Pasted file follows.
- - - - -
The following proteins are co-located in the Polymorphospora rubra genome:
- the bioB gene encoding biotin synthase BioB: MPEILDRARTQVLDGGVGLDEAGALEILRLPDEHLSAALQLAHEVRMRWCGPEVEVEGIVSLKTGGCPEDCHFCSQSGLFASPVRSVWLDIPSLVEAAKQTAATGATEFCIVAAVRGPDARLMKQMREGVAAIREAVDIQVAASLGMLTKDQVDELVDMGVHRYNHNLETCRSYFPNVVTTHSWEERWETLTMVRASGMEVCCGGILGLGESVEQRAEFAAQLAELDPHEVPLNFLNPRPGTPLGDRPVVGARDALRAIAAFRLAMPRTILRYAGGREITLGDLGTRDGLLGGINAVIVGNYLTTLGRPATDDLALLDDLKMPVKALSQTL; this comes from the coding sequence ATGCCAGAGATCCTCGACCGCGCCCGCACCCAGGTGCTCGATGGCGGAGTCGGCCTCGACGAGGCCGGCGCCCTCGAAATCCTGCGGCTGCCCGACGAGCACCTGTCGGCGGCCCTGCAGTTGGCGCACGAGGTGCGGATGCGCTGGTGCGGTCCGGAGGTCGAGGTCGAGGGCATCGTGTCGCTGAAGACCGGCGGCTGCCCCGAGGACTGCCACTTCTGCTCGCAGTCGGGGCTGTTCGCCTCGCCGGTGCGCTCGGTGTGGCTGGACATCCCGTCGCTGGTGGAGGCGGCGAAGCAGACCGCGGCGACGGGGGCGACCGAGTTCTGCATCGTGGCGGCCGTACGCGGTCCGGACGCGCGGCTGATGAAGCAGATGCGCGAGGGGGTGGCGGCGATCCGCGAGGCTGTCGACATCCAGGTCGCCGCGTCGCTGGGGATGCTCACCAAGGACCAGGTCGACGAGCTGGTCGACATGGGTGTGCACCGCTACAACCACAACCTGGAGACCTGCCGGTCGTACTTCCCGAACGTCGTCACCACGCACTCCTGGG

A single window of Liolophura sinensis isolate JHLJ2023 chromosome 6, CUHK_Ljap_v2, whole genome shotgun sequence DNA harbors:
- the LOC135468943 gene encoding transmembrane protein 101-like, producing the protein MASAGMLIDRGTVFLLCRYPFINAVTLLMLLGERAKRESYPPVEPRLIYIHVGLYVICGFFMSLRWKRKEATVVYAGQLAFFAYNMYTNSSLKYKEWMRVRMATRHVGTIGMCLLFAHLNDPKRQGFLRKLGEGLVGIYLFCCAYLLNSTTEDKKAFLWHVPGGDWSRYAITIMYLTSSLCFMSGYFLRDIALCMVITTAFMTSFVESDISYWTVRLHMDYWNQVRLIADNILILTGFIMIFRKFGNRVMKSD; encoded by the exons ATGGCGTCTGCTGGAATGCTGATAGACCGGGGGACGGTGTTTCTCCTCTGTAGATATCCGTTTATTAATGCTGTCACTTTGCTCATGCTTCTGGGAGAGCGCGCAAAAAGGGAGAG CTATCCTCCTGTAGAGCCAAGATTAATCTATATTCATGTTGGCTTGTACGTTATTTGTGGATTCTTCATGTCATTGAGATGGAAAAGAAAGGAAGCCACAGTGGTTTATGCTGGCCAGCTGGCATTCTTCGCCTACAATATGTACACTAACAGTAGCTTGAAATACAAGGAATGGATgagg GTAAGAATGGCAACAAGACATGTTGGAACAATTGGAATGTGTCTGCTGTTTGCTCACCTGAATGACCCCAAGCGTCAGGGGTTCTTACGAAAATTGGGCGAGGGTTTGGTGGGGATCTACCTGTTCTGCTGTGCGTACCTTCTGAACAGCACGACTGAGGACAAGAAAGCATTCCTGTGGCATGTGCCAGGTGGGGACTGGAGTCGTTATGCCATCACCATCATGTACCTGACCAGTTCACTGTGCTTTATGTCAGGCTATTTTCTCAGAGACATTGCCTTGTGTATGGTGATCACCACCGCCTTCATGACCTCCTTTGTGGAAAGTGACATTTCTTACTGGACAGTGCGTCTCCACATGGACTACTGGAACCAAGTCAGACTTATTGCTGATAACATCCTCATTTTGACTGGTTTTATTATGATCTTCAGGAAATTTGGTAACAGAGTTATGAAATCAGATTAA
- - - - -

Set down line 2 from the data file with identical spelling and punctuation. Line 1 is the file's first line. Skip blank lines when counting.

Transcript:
- the bioB gene encoding biotin synthase BioB: MPEILDRARTQVLDGGVGLDEAGALEILRLPDEHLSAALQLAHEVRMRWCGPEVEVEGIVSLKTGGCPEDCHFCSQSGLFASPVRSVWLDIPSLVEAAKQTAATGATEFCIVAAVRGPDARLMKQMREGVAAIREAVDIQVAASLGMLTKDQVDELVDMGVHRYNHNLETCRSYFPNVVTTHSWEERWETLTMVRASGMEVCCGGILGLGESVEQRAEFAAQLAELDPHEVPLNFLNPRPGTPLGDRPVVGARDALRAIAAFRLAMPRTILRYAGGREITLGDLGTRDGLLGGINAVIVGNYLTTLGRPATDDLALLDDLKMPVKALSQTL; this comes from the coding sequence ATGCCAGAGATCCTCGACCGCGCCCGCACCCAGGTGCTCGATGGCGGAGTCGGCCTCGACGAGGCCGGCGCCCTCGAAATCCTGCGGCTGCCCGACGAGCACCTGTCGGCGGCCCTGCAGTTGGCGCACGAGGTGCGGATGCGCTGGTGCGGTCCGGAGGTCGAGGTCGAGGGCATCGTGTCGCTGAAGACCGGCGGCTGCCCCGAGGACTGCCACTTCTGCTCGCAGTCGGGGCTGTTCGCCTCGCCGGTGCGCTCGGTGTGGCTGGACATCCCGTCGCTGGTGGAGGCGGCGAAGCAGACCGCGGCGACGGGGGCGACCGAGTTCTGCATCGTGGCGGCCGTACGCGGTCCGGACGCGCGGCTGATGAAGCAGATGCGCGAGGGGGTGGCGGCGATCCGCGAGGCTGTCGACATCCAGGTCGCCGCGTCGCTGGGGATGCTCACCAAGGACCAGGTCGACGAGCTGGTCGACATGGGTGTGCACCGCTACAACCACAACCTGGAGACCTGCCGGTCGTACTTCCCGAACGTCGTCACCACGCACTCCTGGG